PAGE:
Take the rhetoric that I’m hearing from many whom I thought were less gullible, on the subject of Georgia’s new voter suppression laws. For two days, Morning Joe Scarborough whitesplained and whatabouted that these laws were actually GOOD for voters, even as his guests, people of colour and women who would be aversely impacted by these changes, tried nervously to explain to him why his information was faulty. (birx reacts to trump.jpg)
Seriously, it was like watching Dr Birx dealing with trump assuming she’d be all in on injecting bleach into oneself to prevent COVID. Deer in the headlights time.
Leaning heavily on the unfairness of major Georgia corporations, like Coca Cola and Delta Air Lines, condemning the new laws, as well as the decision of MLB to move the annual All Star Game, he inadvertently quoted Republican talking points (new laws make Georgia voting safer than that of New York) falsely claiming that these laws would actually make voting easier. He was wrong, but even after being schooled by those who had the correct information, he turned a deaf ear to their words.
A similar thing happened on Bill Maher’s Real Time on Friday, when Heather McGhee and Reihan Salam discussed the restrictive new voting laws in Georgia. Mr Salam is a conservative American political commentator, but in this case, he was reduced to simply mouthing the party lines, and being schooled on the truth, live and in colour.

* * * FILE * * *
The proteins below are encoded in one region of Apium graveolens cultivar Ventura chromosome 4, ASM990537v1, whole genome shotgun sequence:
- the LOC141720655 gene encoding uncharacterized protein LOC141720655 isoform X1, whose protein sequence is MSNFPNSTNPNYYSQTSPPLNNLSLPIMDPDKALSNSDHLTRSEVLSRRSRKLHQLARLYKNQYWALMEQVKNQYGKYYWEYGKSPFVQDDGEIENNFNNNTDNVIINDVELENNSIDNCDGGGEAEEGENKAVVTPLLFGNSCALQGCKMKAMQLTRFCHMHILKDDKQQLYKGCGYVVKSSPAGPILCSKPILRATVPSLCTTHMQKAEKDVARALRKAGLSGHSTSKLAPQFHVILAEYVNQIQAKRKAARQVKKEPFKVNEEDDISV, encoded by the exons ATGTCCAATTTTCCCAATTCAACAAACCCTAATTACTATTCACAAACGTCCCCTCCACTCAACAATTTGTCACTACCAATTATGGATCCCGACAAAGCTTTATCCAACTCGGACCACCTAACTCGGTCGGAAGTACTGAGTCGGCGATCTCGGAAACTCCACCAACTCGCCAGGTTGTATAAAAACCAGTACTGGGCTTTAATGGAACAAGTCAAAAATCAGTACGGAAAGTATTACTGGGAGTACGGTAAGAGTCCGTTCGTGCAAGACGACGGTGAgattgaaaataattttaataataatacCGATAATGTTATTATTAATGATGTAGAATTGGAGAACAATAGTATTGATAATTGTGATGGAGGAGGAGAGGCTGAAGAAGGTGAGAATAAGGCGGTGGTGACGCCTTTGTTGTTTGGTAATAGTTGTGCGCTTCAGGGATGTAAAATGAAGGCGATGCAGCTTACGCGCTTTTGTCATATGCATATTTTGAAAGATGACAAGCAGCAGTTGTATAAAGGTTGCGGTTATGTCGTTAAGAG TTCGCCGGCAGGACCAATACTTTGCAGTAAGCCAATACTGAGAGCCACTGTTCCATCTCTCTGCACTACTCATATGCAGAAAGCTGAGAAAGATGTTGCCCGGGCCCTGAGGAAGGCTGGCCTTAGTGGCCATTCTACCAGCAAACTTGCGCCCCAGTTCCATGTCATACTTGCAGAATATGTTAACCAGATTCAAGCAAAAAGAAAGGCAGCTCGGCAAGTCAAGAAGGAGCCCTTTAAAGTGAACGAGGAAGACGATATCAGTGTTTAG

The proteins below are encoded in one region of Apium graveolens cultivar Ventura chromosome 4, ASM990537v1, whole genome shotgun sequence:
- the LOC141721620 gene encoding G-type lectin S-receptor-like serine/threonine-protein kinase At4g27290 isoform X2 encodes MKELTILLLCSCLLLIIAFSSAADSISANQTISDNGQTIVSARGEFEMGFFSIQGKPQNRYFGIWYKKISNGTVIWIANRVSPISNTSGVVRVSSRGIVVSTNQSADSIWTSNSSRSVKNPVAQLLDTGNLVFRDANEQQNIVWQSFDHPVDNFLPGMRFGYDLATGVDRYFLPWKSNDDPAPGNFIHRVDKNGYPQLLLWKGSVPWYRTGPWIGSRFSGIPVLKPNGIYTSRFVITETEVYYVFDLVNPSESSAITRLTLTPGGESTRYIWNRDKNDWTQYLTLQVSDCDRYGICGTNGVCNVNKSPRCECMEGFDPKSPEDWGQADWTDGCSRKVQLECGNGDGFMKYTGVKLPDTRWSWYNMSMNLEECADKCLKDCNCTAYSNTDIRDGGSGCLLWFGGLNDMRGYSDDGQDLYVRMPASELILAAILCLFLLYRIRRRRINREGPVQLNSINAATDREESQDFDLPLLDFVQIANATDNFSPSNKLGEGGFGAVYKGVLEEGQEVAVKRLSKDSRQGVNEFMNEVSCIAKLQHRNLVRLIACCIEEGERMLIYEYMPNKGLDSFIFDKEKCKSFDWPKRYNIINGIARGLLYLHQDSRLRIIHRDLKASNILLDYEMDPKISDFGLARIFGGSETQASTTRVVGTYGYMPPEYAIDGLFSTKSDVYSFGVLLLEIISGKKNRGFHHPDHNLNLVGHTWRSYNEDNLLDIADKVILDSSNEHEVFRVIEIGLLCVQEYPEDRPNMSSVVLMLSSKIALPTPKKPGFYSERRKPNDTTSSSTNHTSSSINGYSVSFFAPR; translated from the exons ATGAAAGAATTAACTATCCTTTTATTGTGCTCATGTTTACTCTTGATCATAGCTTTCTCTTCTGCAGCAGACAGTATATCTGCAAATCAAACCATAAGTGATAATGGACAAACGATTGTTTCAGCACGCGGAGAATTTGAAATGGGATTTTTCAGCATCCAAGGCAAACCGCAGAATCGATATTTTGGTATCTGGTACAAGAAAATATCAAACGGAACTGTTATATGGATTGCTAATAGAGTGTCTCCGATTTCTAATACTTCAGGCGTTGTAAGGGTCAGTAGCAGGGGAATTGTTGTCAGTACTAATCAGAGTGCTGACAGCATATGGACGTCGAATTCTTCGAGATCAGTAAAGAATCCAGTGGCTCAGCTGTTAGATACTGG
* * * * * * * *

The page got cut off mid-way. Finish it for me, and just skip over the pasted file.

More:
Something similar is going on right now with the increasing likelihood of international “Vaccine Passports.” Already several countries have started to lift lockdown restrictions for people who can show vaccine papers that prove they have been vaccinated.
There is a desire for opening up entertainment venues and travel after a year of isolation, but liability laws make owners of those venues nervous about allowing the non-vaccinated to enter. This isn’t about dictating to consumers, it’s about Free Enterprise doing what they must to turn a profit, and it’s as legal as demanding that your customers wear shoes and shirts to receive service.
In countries with a universal health care program, a reputable record of vaccination is fairly easy to produce; the vaccines are under the auspices of each province’s health care registry.